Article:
And, yet if you want to rile up a crowd in the Church start talking about God in images and genders that are not male, old, grey and bearded … people get down right ornery about such things. I've known of people stomping out of church, never to return because I've DARED to speak of God as Mother … as Sister … as something more than that bearded guy on the throne, and even though we have Scriptural references to these fabulous and powerful images of God that are so much more than the traditional notion of God as father, they were offended …

What saddens me most in that moment, is the failure to grasp the breadth and depth and profound power of God's presence in our lives that is conveyed and celebrated in those many images of God … in those deep dark moments, sometimes the 'safe' and 'comfortable' image of God as the bearded old guy on the throne, doesn't work, and we need to experience and articulate the Divine in other ways …

Jesus got this when we spoke of God … Jesus spoke of God in radical ways – not off the wall radical, but returning to the roots radical … the images Jesus used of God were not new, but rather reached back into the Scriptural traditions and reclaimed ideas and images that had been expressed centuries earlier.

When Jesus said to his disciples, “when you pray say ...” he offered them a prayer that began with the words - “Abba, Father who art in heaven, hallowed be thy name ...” Abba doesn't mean Father in a formal respectful way. It means Daddy … the itimate familiar term we use when we're referring to our father figure … Daddy who is in heaven … this is not some cold formal theological construct seperating us from God, but rather it is a close, intimate, and deeply familiar expression of God as someone inexplicably involved in our day to day lives … DADDY … MUMMY … whatever term we use for the bonds that give us life and meaning …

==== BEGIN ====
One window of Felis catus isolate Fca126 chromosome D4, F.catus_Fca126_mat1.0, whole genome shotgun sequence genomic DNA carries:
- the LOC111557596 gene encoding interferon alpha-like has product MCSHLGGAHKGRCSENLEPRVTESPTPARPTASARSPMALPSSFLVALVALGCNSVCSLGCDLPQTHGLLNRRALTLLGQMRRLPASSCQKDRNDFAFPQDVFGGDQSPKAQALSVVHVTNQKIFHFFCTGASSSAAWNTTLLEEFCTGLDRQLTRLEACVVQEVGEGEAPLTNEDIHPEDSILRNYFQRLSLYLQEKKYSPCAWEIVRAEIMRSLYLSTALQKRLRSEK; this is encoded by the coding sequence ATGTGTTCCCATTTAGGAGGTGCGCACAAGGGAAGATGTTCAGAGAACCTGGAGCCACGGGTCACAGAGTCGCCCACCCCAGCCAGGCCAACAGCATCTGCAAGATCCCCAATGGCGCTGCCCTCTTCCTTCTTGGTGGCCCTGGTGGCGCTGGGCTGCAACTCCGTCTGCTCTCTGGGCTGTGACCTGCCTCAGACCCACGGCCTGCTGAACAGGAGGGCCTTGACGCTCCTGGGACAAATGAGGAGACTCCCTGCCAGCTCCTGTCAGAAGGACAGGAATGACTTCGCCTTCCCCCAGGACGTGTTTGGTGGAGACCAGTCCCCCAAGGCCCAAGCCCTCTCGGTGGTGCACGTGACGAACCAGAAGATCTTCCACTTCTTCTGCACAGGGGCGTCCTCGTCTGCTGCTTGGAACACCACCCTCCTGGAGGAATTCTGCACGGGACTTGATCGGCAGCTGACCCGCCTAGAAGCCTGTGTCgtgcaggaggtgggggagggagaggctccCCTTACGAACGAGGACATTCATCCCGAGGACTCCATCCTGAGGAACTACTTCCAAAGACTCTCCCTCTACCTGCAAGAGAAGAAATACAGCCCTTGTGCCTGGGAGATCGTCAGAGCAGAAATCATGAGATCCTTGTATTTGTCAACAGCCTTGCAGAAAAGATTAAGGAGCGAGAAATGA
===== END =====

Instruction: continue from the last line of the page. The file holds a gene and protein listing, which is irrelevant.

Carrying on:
And, as Jesus spoke those words people were shocked and outraged … he was expressing an image of God that was disconcerting to those who wanted to hold power and protect God from the holy.

“How can you keep order when people are talking so casually about God?”

And that perhaps is the key … it's ALL about order and control. You can't control people and maintain order when everyone is talking about God in their own way, using metaphors and images that are meaningful ONLY to them … we can't bow in pray, or gather to worship if everyone has a different way of expressing their belief and faith in God.

Yet, that is exactly what Jesus was getting at … it's not about order and control, it's about experiencing FULLY the holy. Understanding and expressing our faith in the images and metaphors that speak to us and speak to ur experiences.